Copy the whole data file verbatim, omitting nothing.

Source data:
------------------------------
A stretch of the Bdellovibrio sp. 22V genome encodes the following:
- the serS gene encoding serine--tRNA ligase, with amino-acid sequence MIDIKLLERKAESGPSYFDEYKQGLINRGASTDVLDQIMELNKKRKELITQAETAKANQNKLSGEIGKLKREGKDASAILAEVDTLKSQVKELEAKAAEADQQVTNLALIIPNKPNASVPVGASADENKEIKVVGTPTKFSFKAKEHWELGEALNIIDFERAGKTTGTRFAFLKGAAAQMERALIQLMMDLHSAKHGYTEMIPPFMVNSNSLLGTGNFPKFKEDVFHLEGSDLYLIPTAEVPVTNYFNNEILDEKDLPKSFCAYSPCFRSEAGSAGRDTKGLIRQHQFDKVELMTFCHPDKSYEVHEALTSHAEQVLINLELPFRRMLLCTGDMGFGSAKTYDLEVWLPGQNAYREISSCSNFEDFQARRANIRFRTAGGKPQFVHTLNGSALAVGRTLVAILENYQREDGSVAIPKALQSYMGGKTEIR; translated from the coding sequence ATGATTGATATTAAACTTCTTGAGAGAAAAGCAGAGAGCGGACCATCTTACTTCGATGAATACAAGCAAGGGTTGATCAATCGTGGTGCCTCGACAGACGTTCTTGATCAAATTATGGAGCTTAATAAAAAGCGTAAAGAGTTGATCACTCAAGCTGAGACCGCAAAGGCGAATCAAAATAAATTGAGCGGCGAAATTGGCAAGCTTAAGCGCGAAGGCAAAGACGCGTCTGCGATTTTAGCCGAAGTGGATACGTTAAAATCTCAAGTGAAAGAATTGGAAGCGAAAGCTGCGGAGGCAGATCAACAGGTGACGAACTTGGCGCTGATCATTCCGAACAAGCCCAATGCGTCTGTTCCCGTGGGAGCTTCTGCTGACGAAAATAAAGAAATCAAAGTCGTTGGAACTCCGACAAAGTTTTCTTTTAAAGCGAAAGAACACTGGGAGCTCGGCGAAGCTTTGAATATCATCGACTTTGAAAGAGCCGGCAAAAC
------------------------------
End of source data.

A stretch of the Bdellovibrio sp. 22V genome encodes the following:
- the serS gene encoding serine--tRNA ligase, with amino-acid sequence MIDIKLLERKAESGPSYFDEYKQGLINRGASTDVLDQIMELNKKRKELITQAETAKANQNKLSGEIGKLKREGKDASAILAEVDTLKSQVKELEAKAAEADQQVTNLALIIPNKPNASVPVGASADENKEIKVVGTPTKFSFKAKEHWELGEALNIIDFERAGKTTGTRFAFLKGAAAQMERALIQLMMDLHSAKHGYTEMIPPFMVNSNSLLGTGNFPKFKEDVFHLEGSDLYLIPTAEVPVTNYFNNEILDEKDLPKSFCAYSPCFRSEAGSAGRDTKGLIRQHQFDKVELMTFCHPDKSYEVHEALTSHAEQVLINLELPFRRMLLCTGDMGFGSAKTYDLEVWLPGQNAYREISSCSNFEDFQARRANIRFRTAGGKPQFVHTLNGSALAVGRTLVAILENYQREDGSVAIPKALQSYMGGKTEIR; translated from the coding sequence ATGATTGATATTAAACTTCTTGAGAGAAAAGCAGAGAGCGGACCATCTTACTTCGATGAATACAAGCAAGGGTTGATCAATCGTGGTGCCTCGACAGACGTTCTTGATCAAATTATGGAGCTTAATAAAAAGCGTAAAGAGTTGATCACTCAAGCTGAGACCGCAAAGGCGAATCAAAATAAATTGAGCGGCGAAATTGGCAAGCTTAAGCGCGAAGGCAAAGACGCGTCTGCGATTTTAGCCGAAGTGGATACGTTAAAATCTCAAGTGAAAGAATTGGAAGCGAAAGCTGCGGAGGCAGATCAACAGGTGACGAACTTGGCGCTGATCATTCCGAACAAGCCCAATGCGTCTGTTCCCGTGGGAGCTTCTGCTGACGAAAATAAAGAAATCAAAGTCGTTGGAACTCCGACAAAGTTTTCTTTTAAAGCGAAAGAACACTGGGAGCTCGGCGAAGCTTTGAATATCATCGACTTTGAAAGAGCCGGCAAAAC